Sunday, February 04, 2007

Harry Potter and the Sophomore slump

There is a well-known phenomenon in software called the second-system effect where the sequel to an elegant, small and effective software is often an over-featured, under-performing bloat. I think the effect applies to literature as well.

When the release date of the last Harry Potter novel was announced, I thought "finally, it is going to end". Make no mistake, I enjoy reading Harry Potter. It is one of the few books that has managed to portray amazing consistency between two interacting alternate worlds (wizard and muggle). But somehow somewhere JK Rowling has lost her way. It isn't hard to make out - it is called the Sophomore Slump.

I loved the first HP novel - it was small, witty, had a great sense of humour, reading it was a pleasure not just because of the story, but also because of her play with the words. In the aura of the 1st, the quality of the subsequent novels came to be overlooked. But not for long. As the length of the novels started increasing, the plots started darkening, somewhere the humour was lost. The progressive decay became noticeable. The details of the plot became more important than the pleasure in reading it. Maybe the pressure on JK Rowling to make the facts of each book consistent with its predecessors is so much that she has forgotten the real need of the reader.

She wouldn't be alone.

I thought David Eddings' Belgariad was quite good. It had a crappy plot, but fantastic dry humour, which delighted the reader. But, with its sequel, the Malloreon, having a similar but even crappier plot, it was a yawn.
Terry Goodkind's Sword of Truth series started off pretty well, but then became such a bore. I stopped reading simply waiting for the story to end. The repetitive sub-plots in the book overwhelmed my desire to read it. But my hope hasn't been realized - the 10th book is out. If you can't complete a story even after writing 10 books in the series, what sort of an author are you ?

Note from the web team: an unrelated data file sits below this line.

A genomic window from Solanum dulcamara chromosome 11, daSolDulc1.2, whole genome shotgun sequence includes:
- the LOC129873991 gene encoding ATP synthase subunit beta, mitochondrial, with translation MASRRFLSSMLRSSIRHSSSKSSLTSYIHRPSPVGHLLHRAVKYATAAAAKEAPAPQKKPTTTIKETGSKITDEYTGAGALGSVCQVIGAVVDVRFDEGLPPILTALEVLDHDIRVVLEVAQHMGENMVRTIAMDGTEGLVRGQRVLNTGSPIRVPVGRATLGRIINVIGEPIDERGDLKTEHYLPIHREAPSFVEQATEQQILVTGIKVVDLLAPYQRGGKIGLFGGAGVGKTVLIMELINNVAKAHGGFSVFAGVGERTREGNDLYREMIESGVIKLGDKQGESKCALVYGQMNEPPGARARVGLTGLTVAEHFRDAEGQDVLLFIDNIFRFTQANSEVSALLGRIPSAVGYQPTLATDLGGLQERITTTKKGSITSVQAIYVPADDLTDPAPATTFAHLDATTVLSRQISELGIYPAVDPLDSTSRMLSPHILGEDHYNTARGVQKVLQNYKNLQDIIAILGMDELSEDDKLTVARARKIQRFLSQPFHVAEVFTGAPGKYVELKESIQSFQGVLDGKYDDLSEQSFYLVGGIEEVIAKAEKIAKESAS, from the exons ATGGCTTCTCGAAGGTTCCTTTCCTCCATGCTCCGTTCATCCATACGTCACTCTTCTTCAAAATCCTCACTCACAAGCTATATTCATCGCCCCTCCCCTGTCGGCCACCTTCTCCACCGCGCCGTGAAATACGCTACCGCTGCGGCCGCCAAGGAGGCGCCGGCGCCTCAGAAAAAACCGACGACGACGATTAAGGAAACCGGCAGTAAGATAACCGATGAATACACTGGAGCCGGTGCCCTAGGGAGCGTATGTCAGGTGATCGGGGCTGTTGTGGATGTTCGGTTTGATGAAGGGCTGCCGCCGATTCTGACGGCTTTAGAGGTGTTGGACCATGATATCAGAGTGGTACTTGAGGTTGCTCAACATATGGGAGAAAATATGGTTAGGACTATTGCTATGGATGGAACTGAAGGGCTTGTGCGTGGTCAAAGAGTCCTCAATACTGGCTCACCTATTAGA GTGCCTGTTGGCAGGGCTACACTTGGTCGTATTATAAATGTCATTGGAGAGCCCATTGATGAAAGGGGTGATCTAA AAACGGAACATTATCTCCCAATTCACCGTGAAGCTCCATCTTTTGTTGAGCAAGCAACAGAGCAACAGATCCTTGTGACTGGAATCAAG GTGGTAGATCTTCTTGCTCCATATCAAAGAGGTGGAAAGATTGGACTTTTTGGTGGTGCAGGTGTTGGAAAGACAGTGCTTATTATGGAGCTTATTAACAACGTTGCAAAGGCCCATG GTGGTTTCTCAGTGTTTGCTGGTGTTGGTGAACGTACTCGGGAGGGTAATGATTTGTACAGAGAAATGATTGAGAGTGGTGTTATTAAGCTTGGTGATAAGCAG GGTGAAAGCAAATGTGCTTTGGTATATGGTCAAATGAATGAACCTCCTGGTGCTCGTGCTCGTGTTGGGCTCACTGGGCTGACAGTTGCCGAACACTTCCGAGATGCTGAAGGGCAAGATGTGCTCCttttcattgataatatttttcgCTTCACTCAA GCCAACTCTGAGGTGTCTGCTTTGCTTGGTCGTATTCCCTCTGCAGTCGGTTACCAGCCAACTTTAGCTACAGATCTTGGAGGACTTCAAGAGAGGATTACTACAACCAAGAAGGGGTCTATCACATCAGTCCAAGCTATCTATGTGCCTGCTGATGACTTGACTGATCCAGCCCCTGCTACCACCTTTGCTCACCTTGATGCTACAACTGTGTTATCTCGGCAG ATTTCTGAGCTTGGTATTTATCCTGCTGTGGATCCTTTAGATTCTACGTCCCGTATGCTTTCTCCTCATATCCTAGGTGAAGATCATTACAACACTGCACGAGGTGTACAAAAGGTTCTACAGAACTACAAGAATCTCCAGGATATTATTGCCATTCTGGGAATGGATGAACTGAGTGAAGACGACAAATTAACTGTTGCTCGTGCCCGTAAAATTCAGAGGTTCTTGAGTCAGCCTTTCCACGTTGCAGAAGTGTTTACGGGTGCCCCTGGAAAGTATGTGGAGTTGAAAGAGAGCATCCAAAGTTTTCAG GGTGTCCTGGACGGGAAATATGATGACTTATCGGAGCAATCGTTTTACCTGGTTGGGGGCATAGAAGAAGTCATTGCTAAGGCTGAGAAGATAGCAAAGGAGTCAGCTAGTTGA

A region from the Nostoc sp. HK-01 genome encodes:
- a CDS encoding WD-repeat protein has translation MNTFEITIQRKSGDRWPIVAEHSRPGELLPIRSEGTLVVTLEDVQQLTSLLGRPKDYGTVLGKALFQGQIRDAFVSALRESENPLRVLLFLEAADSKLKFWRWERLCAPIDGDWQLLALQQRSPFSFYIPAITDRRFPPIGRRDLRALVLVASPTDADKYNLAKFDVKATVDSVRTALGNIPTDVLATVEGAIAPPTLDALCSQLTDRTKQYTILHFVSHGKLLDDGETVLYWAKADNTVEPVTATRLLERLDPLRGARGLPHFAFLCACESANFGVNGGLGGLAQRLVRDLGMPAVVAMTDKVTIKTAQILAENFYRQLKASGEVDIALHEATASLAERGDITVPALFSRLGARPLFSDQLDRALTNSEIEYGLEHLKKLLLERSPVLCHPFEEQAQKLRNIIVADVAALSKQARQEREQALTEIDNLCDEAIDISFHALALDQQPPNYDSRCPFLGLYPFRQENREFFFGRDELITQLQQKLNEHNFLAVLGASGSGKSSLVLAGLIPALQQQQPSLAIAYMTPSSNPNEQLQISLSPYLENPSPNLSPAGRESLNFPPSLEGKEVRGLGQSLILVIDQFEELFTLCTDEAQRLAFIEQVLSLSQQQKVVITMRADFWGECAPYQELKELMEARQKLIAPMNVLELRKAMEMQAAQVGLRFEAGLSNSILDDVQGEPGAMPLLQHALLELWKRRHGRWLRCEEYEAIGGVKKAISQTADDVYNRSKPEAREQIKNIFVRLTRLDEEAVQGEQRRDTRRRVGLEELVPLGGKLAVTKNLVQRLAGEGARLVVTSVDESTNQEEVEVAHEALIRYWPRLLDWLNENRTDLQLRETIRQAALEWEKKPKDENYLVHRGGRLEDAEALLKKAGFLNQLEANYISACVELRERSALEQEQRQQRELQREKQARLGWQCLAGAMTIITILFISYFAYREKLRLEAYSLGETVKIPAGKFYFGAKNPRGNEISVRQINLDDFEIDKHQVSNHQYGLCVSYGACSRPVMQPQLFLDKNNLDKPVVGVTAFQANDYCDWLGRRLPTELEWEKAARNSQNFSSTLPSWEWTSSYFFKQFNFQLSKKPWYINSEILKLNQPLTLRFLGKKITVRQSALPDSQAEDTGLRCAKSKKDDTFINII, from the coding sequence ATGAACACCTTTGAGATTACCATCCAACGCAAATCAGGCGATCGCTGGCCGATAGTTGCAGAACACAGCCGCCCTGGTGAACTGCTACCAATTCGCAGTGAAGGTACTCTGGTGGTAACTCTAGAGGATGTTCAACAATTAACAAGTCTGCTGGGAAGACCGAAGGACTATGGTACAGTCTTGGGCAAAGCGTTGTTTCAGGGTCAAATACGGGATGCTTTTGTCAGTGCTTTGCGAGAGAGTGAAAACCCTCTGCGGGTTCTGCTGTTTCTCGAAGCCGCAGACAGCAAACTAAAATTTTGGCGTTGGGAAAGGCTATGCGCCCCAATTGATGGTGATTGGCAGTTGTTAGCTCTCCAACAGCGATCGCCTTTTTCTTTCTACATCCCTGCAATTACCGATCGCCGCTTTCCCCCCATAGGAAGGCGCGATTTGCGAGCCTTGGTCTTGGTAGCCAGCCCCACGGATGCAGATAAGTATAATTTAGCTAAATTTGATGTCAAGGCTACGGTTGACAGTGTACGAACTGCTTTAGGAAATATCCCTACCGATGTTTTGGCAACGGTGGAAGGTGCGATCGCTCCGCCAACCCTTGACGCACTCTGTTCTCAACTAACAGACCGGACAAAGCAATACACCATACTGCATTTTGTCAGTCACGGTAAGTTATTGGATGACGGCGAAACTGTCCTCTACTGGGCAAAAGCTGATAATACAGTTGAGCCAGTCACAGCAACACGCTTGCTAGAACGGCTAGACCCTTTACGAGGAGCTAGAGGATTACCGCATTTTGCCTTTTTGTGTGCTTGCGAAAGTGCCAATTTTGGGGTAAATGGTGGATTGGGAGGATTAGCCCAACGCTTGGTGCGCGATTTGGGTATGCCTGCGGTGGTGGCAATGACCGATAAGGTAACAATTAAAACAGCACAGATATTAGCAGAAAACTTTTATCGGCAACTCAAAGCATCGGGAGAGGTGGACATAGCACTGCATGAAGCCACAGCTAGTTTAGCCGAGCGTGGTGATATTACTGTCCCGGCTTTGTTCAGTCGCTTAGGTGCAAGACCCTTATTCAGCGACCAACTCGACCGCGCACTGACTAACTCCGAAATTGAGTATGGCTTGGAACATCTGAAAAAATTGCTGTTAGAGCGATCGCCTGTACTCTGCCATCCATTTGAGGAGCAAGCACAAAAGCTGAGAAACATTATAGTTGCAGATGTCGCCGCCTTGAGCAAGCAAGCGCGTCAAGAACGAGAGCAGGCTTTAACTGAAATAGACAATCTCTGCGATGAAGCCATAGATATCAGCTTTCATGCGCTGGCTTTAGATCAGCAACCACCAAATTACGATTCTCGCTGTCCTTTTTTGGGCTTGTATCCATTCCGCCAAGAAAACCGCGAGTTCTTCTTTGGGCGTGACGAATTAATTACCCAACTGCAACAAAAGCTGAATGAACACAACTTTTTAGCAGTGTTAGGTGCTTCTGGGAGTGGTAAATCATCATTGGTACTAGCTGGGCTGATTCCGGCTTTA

Another favourite of mine is David Weber's Honor Harrington series. The first two books are simply brilliant. But, as the series progressed, the theme subtly changed, away from a more human character to a more technological and artificial one. The 11th book in the main plot is simply too long, too mechanical. But it has set the direction where the agony will hopefully end soon. I understood how bad it has become after reading Jack Campbell's Dauntless - a fantastic novel.
The list is long - R.A. Salvatore's Forgotten Realms saga, that started with a pretty impressive Dark Elf series; the Star Wars prequels ... I could go on and on.

A few books buck the trend. Isaac Asimov's Foundation series being the prime example. Lord of the Rings is the other. But very few.

The exceptions can baffle the analysis. Just like a painting offers insight into the artist, maybe a novel could give insight into the mind of the author. If that is true, then probably the sophomore slump would show that the authors become victims of their success. They feel constrained to meet the perceived expectations of their fans.

The authors resort to the same formula but unable to replicate the success, and resorting the previously successful formula result in gradual increase of brain-damage of the plots. And, due to this, maybe they themselves change. They become too greedy and sign contracts to deliver books, and feel constrained by it. They cease to remain artists and become assembly-line workers. The flow of original thought, the sense of humour - the very things that make a book lively are lost. The reader is no longer what the author is looking to satisfy. Maybe he/she is now thinking of the history books or wikipedia entries ?
Perhaps there is a "literary entropy" that progressively increases in the novels of a series ... Food for thought.

Oh ... I'm now waiting for July 21st ...

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